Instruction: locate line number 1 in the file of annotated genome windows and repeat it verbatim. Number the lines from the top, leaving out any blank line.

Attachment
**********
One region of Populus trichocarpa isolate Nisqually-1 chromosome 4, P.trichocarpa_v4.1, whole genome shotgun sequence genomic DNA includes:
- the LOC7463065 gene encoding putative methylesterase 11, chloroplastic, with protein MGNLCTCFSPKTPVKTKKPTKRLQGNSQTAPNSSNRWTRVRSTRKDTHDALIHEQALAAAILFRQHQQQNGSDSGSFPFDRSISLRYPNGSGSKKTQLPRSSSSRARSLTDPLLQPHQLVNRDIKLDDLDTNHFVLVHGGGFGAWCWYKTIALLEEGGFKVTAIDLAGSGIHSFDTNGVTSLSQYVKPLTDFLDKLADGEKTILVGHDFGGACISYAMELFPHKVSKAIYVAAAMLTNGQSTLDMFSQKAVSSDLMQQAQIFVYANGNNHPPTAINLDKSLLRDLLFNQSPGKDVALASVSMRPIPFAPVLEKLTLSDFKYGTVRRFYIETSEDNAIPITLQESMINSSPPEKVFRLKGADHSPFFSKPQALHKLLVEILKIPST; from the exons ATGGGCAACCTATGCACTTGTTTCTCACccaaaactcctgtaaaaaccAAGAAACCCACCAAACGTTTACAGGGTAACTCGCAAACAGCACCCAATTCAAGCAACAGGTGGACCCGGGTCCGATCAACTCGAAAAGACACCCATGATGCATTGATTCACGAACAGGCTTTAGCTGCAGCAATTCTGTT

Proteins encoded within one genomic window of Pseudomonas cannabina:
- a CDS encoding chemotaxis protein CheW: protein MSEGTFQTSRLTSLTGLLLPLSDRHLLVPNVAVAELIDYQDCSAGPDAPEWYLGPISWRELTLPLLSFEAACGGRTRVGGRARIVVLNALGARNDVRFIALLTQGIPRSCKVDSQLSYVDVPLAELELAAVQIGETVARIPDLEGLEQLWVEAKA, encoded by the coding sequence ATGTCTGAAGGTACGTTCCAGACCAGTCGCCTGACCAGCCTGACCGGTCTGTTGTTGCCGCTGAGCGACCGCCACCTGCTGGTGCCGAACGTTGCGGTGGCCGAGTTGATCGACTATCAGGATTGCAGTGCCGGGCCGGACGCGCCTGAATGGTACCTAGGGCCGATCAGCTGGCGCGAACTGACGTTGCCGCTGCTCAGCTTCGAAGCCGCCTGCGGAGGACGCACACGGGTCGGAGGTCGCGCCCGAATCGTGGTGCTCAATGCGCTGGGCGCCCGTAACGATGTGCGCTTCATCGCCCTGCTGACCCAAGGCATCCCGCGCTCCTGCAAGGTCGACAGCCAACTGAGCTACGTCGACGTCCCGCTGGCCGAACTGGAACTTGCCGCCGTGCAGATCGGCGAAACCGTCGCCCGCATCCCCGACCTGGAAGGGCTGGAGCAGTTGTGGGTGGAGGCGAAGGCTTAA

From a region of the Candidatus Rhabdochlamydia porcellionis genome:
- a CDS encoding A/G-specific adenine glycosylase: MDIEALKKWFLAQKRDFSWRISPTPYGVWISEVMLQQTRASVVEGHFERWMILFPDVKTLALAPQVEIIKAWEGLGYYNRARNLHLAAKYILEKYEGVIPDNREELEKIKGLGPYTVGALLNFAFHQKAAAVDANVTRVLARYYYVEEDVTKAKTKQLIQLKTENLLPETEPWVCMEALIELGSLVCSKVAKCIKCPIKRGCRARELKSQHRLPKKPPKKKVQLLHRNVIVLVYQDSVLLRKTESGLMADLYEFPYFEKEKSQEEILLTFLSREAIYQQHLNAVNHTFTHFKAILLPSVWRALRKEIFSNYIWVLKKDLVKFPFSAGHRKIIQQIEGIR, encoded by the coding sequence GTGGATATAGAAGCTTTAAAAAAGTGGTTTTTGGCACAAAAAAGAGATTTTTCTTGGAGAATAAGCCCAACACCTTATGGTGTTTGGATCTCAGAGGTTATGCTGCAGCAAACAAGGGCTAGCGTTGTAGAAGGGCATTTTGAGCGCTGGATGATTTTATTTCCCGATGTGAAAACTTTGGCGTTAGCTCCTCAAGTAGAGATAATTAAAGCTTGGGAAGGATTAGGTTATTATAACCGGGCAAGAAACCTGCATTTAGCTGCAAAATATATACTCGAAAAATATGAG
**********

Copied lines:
One region of Populus trichocarpa isolate Nisqually-1 chromosome 4, P.trichocarpa_v4.1, whole genome shotgun sequence genomic DNA includes: